The findings, expected to be released soon, shed new light on a massive, largely unregulated industry in California that has been blamed for polluting streams and forests with pesticides and trash and for bulldozing trees and earth to make clearings for gardens.
A sharp increase in water-intensive pot cultivation, exacerbated by drought conditions, adds to the habitat degradation and threatens to undo decades of costly fish restoration efforts, Bauer said.
"The destruction of habitat is actually quite staggering," said Patrick Foy, a spokesman with the state Department of Fish and Wildlife.
Last year, 24 North Coast salmon-bearing tributaries were reported to have gone dry, Bauer said, though not all were verified by the agency.
Even without drought, there isn't going to be enough water to meet the pot industry's growing demand, Bauer said.
North Coast growers take fight over frost rules to state high court
August 4, 2014
The Press Democrat By Bill Swindell
Local grape growers and farmers are taking their fight over controversial rules governing frost protection to the state’s highest court, escalating a legal battle over regulations meant to protect endangered fish in the Russian River and its tributaries.
In the first of two planned appeals, Redwood Valley grape grower Rudy Light on Friday asked the California Supreme Court to review an appellate court decision in June that upheld the state regulations, dealing a blow to opponents, who have described the rules as government overreach.
They were imposed in 2011 by the state Water Resources Control Board, which along with other agencies, said the new measures were needed to safeguard beleaguered salmon and steelhead trout populations in the Russian River. For the first time, the state required growers to track and report the water they draw out of the river system in spring to spray over their crops and protect them from frost.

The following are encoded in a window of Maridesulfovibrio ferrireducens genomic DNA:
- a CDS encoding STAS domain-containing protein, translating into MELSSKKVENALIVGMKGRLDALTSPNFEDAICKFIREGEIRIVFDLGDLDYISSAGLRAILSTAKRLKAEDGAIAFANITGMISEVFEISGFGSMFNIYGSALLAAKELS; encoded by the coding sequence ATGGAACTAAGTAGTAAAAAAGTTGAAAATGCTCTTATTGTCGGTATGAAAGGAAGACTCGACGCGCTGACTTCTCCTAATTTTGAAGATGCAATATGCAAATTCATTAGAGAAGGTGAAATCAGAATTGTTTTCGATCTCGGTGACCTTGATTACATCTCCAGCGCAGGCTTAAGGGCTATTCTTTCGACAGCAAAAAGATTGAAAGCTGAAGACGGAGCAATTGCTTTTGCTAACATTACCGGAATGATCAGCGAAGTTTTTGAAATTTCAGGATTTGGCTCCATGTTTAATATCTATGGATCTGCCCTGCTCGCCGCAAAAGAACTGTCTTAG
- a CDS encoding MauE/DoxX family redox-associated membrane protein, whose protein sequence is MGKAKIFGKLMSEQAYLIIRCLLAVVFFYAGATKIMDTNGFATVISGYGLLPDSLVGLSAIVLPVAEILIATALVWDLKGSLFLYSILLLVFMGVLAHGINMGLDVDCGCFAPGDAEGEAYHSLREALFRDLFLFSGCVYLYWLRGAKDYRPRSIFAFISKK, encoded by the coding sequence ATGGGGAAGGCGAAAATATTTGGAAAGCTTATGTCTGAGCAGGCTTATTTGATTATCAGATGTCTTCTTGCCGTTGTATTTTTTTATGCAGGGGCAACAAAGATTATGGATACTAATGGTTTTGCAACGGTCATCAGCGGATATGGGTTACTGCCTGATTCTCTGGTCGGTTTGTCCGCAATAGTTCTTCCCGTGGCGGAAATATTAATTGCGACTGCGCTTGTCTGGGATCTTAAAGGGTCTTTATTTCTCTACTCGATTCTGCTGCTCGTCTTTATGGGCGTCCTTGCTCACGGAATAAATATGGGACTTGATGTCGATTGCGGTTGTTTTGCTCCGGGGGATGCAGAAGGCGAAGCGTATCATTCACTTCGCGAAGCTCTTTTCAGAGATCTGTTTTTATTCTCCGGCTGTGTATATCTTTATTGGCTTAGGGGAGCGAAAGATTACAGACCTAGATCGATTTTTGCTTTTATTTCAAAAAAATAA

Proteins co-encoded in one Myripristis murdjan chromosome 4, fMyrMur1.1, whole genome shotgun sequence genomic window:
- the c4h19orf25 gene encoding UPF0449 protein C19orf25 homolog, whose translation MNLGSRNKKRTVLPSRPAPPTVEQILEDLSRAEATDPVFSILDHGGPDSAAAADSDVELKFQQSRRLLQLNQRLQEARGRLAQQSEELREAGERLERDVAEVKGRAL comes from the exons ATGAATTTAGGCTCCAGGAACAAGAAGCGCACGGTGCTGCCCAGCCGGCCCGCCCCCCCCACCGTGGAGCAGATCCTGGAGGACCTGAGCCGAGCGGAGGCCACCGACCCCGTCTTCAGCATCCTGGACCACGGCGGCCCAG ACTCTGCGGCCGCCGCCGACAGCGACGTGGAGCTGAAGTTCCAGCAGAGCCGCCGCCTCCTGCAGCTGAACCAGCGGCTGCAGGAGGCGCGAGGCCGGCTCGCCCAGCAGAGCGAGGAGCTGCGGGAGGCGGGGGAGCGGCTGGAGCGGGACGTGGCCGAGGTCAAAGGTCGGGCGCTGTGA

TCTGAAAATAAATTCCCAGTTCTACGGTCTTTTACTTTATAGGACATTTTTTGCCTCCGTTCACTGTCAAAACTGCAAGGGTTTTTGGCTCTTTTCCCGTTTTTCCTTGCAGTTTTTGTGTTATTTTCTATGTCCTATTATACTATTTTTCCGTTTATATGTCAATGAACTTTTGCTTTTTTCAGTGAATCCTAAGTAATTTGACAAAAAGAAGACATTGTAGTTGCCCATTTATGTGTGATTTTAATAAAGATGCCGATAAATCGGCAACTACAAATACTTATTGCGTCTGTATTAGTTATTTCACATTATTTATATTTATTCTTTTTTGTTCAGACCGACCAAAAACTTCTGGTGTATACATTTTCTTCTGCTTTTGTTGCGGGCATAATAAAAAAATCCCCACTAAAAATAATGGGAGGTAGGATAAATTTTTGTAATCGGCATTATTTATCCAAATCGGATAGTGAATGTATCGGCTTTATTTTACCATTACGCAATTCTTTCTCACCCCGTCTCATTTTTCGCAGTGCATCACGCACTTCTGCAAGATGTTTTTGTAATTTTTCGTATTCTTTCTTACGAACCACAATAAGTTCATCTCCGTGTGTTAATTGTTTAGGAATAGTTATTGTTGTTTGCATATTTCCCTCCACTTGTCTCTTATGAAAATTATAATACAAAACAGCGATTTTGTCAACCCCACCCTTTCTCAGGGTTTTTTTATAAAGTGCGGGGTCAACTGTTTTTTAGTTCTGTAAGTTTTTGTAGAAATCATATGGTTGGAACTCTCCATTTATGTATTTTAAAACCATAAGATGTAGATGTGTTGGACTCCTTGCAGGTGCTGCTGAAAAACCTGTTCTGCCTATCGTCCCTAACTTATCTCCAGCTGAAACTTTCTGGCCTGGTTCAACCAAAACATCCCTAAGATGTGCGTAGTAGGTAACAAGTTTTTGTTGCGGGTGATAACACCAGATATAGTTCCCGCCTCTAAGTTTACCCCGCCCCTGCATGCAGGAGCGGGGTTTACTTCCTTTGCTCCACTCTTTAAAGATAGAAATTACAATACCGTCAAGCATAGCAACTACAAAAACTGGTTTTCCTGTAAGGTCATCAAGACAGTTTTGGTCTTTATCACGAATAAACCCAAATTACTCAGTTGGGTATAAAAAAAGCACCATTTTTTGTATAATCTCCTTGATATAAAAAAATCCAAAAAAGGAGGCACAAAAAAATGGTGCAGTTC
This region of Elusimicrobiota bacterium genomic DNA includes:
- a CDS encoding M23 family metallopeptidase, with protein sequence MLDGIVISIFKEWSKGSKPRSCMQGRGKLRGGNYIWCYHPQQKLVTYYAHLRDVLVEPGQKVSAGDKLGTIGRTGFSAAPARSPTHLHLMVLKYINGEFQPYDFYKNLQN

The requirements were set to affect hundreds of growers across tens of thousands of acres in Sonoma and Mendocino counties. Opponents in both counties were quick to sue the state, winning a first round in court in 2012, when Mendocino County Judge Ann Moorman struck down the rules, calling them “constitutionally void” and “invalid.”
Light and another group of plaintiffs, the Russian River Water Users for the Environment, who plan to file their appeal Monday, want that lower court ruling to stand. They have assailed the June 16 decision by the state’s 1st District Court of Appeal reversing Moorman’s ruling.
Feds say no to fish-kill preventive water releases/Tribal, government officials concerned for future fish kills.
July 30, 2014
Eureka Times Standard by Will Houston
Federal officials today told local tribes and North Coast officials that extra water releases from Trinity Lake used to cool the Klamath and Trinity rivers for fish may only occur in an emergency — when enough fish begin to sicken.
Public Affairs Officer Mat Maucieri of the U.S. Bureau of Reclamation said that due to the ongoing statewide drought, the bureau will instead send the limited water to the Central Valley, where it will be used to cool the Sacramento River to protect endangered fish like chinook salmon.
"We're trying to retain that cold water supply in order to comply to those listings for other runs of salmon," Maucieri said. "We basically don't want to deplete our cold water pool if we may potentially need it for these other runs."
The decision was made to protect endangered winter-run and spring-run salmon listed under the federal Endangered Species Act in the Sacramento River and its tributary, Clear Creek. The spring-run and fall-run chinook salmon in the lower Klamath and Trinity rivers are not listed as endangered under the federal act.
The bureau, which controls releases from Trinity Lake, will not make its periodic preventative releases in September or late August, which cool down the water temperatures before creating a health hazard to the anadromous steelhead and salmon. The releases began after a massive fish kill in the Klamath River in 2002, with four pre-emptive releases being made since the incident.
"The drought is very much a factor in this," Maucieri said. "It's necessitating these kinds of decisions. This is a decision that we do not take lightly."
While the bureau will not be making its preventive releases, Maucieri said it will make an emergency release to double the flow the of the river for seven days if its monitoring programs at the mouth of the lower Klamath River finds signs of decaying fish health — such as dead fish.